The biggest problem with link exchanges is how inequitable the trades tend to be these days. If it is a 3 way link exchange the request usually completely favours the requester and it generally looks like this: If you place a link to my site on your home page I will give you a link back from one of my link farm sites or some super thin affiliate site that gets no traffic. Of course they don’t offer you any level of disclosure first and if you don’t verify the value of the sites involved, you end up with the dirty end of the chain.

Unfortunately exchanged links still carry some weight with certain search engines and likely will continue to do so into the foreseeable future. As such we are going to continue to receive link exchange requests and I, like most of you, will continue to delete them unopened unless some things changes in this old and tired SERP manipulation strategy.

To you people who still send out link exchange requests you need to stop being so bloody one sided. Quit asking for everybody to place your link first and place theirs prior to sending the request. Show that you are truly interested in helping both sites improve their link popularity instead of just paying it lip service.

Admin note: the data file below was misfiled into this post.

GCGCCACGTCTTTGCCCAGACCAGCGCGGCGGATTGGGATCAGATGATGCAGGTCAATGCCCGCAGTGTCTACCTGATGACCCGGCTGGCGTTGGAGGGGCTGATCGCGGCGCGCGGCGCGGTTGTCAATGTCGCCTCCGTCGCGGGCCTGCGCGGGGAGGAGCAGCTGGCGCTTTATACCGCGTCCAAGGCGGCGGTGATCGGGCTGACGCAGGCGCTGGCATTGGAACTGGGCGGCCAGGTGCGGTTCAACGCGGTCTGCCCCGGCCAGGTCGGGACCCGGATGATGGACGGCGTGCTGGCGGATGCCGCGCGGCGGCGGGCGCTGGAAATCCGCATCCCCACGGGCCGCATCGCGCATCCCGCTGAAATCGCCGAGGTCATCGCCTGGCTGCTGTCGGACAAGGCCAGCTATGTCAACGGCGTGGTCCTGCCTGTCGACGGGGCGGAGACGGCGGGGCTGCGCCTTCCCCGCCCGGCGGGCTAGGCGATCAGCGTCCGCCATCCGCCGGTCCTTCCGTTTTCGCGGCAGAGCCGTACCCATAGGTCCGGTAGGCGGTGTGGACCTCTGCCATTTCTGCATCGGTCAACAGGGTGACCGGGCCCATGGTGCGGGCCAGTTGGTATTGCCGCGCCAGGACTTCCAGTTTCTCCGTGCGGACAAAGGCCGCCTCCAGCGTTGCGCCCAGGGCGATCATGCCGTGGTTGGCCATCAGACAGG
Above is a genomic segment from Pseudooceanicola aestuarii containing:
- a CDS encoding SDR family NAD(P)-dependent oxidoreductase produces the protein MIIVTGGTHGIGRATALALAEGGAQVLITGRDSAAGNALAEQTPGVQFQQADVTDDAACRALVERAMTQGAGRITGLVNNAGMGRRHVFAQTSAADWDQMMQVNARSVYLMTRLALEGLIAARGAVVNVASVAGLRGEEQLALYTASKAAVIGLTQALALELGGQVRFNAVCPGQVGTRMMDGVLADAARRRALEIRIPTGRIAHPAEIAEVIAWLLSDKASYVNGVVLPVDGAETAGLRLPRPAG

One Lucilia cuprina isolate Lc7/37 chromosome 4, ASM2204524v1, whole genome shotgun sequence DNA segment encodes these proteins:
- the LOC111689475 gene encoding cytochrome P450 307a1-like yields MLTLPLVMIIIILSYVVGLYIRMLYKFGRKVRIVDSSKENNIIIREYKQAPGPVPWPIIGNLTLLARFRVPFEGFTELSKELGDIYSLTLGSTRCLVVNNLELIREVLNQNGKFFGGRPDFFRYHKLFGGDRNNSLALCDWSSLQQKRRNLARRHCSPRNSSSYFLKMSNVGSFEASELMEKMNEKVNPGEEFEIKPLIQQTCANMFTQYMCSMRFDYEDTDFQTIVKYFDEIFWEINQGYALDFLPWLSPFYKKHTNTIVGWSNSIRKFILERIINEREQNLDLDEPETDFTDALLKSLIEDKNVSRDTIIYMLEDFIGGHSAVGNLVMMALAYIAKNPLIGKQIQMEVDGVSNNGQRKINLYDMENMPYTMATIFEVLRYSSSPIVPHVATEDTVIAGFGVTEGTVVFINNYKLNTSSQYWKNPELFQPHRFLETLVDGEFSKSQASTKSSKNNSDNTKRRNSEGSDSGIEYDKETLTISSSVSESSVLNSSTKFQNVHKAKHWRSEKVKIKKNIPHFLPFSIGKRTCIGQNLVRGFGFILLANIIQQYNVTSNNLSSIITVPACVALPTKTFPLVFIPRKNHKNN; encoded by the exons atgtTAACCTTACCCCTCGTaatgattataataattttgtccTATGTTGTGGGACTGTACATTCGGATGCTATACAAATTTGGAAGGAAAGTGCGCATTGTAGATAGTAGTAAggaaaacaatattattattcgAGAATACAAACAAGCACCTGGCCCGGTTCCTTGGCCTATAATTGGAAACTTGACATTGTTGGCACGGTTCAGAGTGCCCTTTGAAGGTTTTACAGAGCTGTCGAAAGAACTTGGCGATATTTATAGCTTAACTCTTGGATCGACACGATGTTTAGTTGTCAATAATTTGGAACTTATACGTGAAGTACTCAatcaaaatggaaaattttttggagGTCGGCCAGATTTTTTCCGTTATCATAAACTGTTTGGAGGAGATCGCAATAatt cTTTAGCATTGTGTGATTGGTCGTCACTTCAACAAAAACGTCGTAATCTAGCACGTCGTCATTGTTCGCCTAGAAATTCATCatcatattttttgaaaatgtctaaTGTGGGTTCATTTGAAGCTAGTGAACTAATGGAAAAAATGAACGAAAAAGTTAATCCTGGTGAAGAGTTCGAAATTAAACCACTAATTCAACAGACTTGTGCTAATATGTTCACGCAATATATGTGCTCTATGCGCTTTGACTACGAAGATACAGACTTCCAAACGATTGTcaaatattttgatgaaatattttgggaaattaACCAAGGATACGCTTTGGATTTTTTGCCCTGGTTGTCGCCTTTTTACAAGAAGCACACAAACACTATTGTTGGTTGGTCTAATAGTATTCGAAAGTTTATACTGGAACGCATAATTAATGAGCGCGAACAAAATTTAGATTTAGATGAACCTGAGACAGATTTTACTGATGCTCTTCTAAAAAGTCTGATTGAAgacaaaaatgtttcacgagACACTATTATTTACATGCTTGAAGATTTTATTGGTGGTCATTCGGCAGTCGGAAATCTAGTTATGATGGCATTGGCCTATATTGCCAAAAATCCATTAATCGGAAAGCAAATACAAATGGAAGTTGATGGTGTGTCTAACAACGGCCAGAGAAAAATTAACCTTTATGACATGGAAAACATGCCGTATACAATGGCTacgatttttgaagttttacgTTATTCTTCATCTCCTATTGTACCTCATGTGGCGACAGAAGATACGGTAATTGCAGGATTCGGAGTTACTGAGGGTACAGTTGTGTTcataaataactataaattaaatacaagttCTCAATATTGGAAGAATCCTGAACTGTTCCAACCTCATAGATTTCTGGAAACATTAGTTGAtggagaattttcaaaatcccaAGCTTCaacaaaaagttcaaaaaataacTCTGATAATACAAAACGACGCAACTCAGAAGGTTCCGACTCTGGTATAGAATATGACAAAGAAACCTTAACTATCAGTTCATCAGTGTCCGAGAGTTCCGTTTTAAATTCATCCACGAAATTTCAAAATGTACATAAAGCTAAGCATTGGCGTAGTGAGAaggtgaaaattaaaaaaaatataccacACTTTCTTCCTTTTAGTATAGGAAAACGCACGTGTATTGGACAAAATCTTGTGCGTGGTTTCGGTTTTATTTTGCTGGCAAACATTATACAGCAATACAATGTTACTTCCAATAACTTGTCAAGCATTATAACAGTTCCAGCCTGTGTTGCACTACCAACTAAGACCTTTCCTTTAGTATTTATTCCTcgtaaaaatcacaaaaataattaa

Make sure that the offer you are making is of a benefit to the other site simply by offering something that you yourself would accept. If you wouldn’t accept the deal why would anybody else? Stop wasting your and their time by sending the one sided link exchange requests.

The days of trying to trick people into giving you a one way link through dishonest link exchanging practices is hopefully just about over. If everybody simply offered equitable value in their link exchange requests it might revive the practice and stop being a waste of everybody’s time.